Steps taken for the promotion of domestic production

As the vulnerability of Indian pharmaceutical industry became increasingly clear in the wake of COVID-19, which led to temporary restriction of export of certain medicines from India, the Union Cabinet approved a decision for the promotion of domestic manufacturing of APIs and intermediates . Key features of the decision are:

  • Establishment of three API parks with common facilities having a financial implication of Rs. 3,000 crore over five years. Maximum grant in aid to each park is Rs. 1,000 crore. Minimum area required for each park is 1,000 acres.
  • 53 APIs, for which the dependence is very high on China, have been identified for domestic production. Out of the 53 APIs, 26 are fermentation-based and 27 are chemical synthesis based.
  • Production linked incentive (PLI) scheme with a financial implication of Rs.6,940 crore over a period of 8 years. PLI of 20% and 10% of incremental sales value for fermentation and synthetic chemistry based APIs, respectively.
  • The incremental sales value over 8-year period is expected to be Rs 46,400 crore.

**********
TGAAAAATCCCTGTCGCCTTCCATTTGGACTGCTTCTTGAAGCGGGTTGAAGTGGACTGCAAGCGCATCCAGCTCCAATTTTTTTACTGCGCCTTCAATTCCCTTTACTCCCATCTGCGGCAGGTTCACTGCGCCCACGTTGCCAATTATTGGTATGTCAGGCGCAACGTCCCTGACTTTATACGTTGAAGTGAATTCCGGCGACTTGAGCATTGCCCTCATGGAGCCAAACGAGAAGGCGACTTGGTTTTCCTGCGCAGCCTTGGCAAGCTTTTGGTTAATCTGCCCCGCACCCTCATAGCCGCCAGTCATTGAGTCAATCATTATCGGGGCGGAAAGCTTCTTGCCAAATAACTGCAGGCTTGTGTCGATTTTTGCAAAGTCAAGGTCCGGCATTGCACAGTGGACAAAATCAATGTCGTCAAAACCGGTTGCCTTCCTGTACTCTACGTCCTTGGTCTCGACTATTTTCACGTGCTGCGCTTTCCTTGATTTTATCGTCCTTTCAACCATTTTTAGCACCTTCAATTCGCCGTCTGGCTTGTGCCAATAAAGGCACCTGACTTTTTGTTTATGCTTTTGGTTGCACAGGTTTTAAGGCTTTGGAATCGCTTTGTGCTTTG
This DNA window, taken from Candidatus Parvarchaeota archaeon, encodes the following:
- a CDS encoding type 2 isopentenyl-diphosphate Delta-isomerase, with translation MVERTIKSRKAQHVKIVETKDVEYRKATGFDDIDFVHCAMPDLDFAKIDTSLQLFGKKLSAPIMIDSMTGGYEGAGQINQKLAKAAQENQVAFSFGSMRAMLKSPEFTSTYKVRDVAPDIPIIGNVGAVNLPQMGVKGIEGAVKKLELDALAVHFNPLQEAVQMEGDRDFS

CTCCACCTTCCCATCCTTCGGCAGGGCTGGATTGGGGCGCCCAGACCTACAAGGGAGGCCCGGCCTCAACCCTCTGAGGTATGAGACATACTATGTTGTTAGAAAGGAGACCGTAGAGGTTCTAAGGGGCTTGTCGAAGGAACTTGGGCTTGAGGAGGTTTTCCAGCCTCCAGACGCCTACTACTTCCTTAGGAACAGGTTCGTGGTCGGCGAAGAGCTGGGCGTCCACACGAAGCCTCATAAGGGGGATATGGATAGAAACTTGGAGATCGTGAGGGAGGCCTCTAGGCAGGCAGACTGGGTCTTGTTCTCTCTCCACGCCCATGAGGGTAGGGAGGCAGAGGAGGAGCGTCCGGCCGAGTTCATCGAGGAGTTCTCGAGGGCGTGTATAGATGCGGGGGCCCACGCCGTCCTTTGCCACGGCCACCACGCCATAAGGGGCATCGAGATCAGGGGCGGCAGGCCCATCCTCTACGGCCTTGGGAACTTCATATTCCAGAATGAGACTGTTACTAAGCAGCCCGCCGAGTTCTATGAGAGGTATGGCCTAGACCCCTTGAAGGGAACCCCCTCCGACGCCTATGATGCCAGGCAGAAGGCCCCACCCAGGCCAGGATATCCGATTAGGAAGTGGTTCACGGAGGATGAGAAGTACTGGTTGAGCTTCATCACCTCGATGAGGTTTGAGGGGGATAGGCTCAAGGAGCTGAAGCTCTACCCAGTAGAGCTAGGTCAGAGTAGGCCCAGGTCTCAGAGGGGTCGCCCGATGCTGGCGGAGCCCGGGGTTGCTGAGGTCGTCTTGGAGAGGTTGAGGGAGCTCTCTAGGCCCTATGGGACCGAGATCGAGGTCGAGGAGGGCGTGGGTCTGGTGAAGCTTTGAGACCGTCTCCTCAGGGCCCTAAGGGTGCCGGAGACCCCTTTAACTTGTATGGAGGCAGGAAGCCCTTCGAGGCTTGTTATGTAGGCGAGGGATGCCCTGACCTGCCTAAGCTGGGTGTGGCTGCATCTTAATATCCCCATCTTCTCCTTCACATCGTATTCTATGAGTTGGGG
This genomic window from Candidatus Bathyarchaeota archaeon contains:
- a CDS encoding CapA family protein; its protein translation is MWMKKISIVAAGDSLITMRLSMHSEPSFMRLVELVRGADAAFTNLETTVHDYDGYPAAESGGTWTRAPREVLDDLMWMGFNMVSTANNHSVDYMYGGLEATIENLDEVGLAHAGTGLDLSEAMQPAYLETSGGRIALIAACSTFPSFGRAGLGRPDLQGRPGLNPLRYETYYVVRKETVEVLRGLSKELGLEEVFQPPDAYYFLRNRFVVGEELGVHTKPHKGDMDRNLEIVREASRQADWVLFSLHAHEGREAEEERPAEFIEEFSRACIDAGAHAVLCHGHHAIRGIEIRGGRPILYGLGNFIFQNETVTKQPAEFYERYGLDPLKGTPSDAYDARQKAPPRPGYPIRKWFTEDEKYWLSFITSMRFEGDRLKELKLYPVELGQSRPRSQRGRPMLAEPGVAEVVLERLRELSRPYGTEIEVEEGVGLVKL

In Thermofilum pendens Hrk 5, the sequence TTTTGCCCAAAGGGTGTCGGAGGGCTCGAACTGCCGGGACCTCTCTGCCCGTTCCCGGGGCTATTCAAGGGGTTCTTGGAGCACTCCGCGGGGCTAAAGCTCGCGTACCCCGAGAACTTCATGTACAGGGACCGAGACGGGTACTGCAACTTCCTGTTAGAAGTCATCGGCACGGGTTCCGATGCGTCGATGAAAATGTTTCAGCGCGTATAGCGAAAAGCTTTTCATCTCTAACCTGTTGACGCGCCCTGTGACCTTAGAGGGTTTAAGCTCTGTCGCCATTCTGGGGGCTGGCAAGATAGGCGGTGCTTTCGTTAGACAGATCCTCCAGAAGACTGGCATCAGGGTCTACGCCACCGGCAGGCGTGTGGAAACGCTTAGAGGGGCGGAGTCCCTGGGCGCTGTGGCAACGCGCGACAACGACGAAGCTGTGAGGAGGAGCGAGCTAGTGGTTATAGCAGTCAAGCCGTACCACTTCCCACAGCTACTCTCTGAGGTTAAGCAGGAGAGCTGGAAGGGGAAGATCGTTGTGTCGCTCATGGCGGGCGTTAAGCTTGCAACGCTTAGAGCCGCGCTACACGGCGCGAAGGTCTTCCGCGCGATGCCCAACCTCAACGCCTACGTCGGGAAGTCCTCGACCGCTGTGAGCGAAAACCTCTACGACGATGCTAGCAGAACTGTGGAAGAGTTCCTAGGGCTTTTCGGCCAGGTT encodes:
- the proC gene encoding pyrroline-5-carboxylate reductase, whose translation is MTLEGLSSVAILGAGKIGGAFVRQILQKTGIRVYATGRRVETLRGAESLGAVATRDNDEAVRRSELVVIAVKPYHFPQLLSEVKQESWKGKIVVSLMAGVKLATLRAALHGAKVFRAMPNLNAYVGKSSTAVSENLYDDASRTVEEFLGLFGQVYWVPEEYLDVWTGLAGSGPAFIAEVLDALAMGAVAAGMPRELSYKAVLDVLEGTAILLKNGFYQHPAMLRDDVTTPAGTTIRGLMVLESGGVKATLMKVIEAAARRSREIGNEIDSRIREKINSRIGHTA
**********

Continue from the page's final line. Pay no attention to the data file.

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The underlying assumption of the decision is that the common utilities at API Parks and PLI will make Indian API manufacturers to overcome the price disadvantage as compared to their Chinese counterparts. However, that need not be the case. There are two key aspects to the price competence that Chinese firms have acquired – their larger scale of operations and superior technologies. The average size of SEZs in India is about 1% of average size of SEZs in China. The Chinese producers have developed technologies which require cheaper raw materials like cauliflower whereas producers in India still use costlier raw materials like glucose and lactose for fermentation. Thus, Indian firms are not in a position to compete with Chinese counterparts in terms of size of operations and cost-effectiveness of technology.